Northern Europe at the beginning of the 16th Century was in turmoil as a result of religious and political dissention, epidemics of plague, syphilis, ergotism, and famine, and the threat of the Ottoman Empire.
In Alsace, a fulcrum between Germany, France, Switzerland and the Netherlands, Grünewald painted his celebrated and complex altarpiece at Isenheim in a convent chapel of the Antonine religious order that kept a hospital for the care of patients suffering from ergotism, plague, syphilis and other illnesses.
The ten paintings of this altarpiece convey a series of religious, medical and political meanings, with the scenes of the Crucifixion and the Resurrection being thought to play an integral part of the curative process.
This was because patients could be soothed by comparing their suffering to that of Christ on the cross and could consóle themselves by the Resurrection.
The portrait of Christ in the cross is astoúnding in its realism and naturalism.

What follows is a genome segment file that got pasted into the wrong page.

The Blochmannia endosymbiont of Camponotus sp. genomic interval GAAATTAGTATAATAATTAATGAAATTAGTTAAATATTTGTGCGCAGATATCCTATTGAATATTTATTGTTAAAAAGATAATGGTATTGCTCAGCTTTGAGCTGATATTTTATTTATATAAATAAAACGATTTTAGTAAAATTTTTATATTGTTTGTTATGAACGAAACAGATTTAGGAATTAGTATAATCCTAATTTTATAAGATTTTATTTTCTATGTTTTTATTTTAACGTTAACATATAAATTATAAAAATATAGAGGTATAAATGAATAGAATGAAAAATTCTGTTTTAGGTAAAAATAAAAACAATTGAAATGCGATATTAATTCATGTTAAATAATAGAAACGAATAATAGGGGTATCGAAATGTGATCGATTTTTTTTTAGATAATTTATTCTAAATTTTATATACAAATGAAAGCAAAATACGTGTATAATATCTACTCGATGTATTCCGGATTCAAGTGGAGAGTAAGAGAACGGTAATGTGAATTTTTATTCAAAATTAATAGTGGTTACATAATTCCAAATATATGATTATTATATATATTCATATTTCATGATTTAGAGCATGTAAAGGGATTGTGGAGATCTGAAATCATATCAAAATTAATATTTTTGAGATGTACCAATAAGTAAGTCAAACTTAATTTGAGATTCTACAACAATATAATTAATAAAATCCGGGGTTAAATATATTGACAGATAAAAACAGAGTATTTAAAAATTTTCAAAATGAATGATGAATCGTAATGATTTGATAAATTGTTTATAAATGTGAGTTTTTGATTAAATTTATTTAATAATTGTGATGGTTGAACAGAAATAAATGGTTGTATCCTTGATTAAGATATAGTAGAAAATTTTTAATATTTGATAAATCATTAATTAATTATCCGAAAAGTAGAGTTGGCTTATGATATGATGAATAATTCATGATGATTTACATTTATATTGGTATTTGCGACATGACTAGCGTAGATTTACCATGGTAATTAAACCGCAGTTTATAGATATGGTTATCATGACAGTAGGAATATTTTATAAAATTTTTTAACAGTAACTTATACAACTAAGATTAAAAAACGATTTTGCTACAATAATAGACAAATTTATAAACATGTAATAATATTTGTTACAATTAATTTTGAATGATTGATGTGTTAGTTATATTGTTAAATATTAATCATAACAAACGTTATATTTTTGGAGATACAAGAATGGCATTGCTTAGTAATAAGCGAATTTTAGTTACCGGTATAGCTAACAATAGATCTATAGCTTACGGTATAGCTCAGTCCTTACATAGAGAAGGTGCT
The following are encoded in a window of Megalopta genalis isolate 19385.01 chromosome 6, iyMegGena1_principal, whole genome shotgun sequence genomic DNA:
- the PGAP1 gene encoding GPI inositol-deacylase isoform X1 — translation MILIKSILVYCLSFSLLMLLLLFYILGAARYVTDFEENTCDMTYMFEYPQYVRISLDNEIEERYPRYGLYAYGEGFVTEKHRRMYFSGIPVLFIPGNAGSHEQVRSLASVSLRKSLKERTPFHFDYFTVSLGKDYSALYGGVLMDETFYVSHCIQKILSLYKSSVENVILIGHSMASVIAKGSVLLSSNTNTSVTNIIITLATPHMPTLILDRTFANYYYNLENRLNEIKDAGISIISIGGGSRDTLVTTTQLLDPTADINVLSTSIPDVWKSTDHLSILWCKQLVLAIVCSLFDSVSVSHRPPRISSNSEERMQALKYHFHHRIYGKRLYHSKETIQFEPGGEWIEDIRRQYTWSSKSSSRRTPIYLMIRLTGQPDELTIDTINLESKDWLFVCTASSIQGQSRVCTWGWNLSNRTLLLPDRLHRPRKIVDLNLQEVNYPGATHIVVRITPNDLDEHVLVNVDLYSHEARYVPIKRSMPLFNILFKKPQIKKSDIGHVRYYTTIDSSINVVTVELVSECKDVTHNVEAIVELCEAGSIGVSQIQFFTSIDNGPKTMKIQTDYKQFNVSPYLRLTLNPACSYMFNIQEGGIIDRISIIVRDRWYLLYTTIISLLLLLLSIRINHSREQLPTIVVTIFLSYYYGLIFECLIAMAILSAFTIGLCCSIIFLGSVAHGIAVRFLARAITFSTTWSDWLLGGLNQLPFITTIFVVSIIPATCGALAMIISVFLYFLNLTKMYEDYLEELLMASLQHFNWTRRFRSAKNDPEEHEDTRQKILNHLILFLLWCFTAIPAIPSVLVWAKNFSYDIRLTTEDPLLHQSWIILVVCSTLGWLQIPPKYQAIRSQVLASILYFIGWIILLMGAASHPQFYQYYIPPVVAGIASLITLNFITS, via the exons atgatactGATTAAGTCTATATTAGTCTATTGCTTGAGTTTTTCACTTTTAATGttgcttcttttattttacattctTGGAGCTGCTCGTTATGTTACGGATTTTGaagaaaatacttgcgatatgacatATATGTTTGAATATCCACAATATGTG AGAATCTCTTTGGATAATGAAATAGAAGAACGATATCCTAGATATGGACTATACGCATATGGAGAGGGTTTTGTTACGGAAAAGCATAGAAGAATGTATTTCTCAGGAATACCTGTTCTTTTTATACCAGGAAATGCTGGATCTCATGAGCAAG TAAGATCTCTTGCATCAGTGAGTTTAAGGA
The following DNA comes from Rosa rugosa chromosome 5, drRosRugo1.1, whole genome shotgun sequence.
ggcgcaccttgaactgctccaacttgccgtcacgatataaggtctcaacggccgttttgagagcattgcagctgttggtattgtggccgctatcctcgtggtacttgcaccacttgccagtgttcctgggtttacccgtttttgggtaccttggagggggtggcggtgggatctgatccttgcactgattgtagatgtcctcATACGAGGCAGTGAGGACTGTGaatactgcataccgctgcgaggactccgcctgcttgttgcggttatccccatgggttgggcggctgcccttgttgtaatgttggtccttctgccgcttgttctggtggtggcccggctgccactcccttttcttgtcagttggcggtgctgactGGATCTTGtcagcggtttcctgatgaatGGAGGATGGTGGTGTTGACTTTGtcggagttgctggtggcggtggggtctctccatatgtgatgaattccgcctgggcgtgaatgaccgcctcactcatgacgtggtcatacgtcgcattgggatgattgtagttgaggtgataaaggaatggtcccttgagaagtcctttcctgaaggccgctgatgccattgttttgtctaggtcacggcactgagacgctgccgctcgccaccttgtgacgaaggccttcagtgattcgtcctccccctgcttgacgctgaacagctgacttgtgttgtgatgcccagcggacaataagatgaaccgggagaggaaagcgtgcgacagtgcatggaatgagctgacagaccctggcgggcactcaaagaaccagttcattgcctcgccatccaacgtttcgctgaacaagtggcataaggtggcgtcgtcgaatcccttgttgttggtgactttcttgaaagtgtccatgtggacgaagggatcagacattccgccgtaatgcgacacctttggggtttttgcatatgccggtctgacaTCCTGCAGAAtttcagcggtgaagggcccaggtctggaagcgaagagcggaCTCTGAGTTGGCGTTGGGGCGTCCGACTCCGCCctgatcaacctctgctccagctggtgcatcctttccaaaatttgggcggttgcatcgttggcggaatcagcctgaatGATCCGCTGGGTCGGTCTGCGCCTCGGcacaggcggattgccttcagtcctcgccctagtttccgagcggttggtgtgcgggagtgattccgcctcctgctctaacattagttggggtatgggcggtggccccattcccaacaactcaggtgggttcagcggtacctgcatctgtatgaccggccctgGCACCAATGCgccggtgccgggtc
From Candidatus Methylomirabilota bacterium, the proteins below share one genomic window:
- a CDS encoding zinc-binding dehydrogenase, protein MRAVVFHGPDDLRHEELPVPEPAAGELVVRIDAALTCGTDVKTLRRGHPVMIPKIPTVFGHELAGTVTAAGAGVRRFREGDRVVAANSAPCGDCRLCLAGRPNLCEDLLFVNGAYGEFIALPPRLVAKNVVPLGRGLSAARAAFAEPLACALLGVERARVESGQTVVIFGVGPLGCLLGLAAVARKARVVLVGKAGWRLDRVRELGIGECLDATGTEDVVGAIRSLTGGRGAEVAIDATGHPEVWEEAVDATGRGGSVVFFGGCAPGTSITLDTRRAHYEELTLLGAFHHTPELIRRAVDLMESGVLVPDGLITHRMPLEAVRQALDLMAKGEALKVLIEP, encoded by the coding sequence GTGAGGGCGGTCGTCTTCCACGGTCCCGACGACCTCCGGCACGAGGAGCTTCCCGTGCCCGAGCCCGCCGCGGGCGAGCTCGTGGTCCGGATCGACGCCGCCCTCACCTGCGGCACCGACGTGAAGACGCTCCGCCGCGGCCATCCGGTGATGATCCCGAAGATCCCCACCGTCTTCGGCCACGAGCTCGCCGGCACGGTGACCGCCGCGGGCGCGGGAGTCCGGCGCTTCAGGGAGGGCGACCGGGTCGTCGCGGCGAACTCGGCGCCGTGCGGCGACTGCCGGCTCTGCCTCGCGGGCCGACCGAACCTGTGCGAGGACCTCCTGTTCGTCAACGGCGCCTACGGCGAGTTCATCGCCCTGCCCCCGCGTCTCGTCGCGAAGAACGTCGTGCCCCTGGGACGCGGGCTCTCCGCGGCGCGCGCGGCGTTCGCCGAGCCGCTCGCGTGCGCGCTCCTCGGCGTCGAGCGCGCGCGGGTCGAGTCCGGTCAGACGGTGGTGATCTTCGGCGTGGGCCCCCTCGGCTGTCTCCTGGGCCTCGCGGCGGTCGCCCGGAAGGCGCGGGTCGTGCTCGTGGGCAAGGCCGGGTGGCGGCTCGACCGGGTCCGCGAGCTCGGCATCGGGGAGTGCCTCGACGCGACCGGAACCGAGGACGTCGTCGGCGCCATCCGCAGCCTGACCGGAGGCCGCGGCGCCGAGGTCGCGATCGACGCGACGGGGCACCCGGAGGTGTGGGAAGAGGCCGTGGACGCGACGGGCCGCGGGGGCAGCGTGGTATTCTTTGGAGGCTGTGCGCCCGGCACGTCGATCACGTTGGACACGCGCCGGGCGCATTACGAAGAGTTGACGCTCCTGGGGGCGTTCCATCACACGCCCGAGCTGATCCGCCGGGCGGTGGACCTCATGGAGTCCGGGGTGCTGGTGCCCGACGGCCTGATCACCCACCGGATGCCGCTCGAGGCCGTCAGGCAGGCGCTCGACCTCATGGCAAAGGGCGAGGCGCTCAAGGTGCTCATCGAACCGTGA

It represents, with great pathological veracity, a tortured body in agony, a break with previous traditional representations of this event.
Impréssive pathológical detail is also given to a figure in the Temptation scene.
The entire work is suffused with religious connotations provided by the composition, the forms and the ríchness and sophisticated use of colors.
Although Grünewald’s paintings are few and the facts of his personal life sparse, it is known he married a Jewish woman, suppórted the peasant revolts, and was probably a Lutheran in a Catholic area.
While Grünewald is considered the epitome of a German artist, the universal projections of his art have influenced physicians and the artistic productions of many painters, writers, musicians and sculptors throughout the world.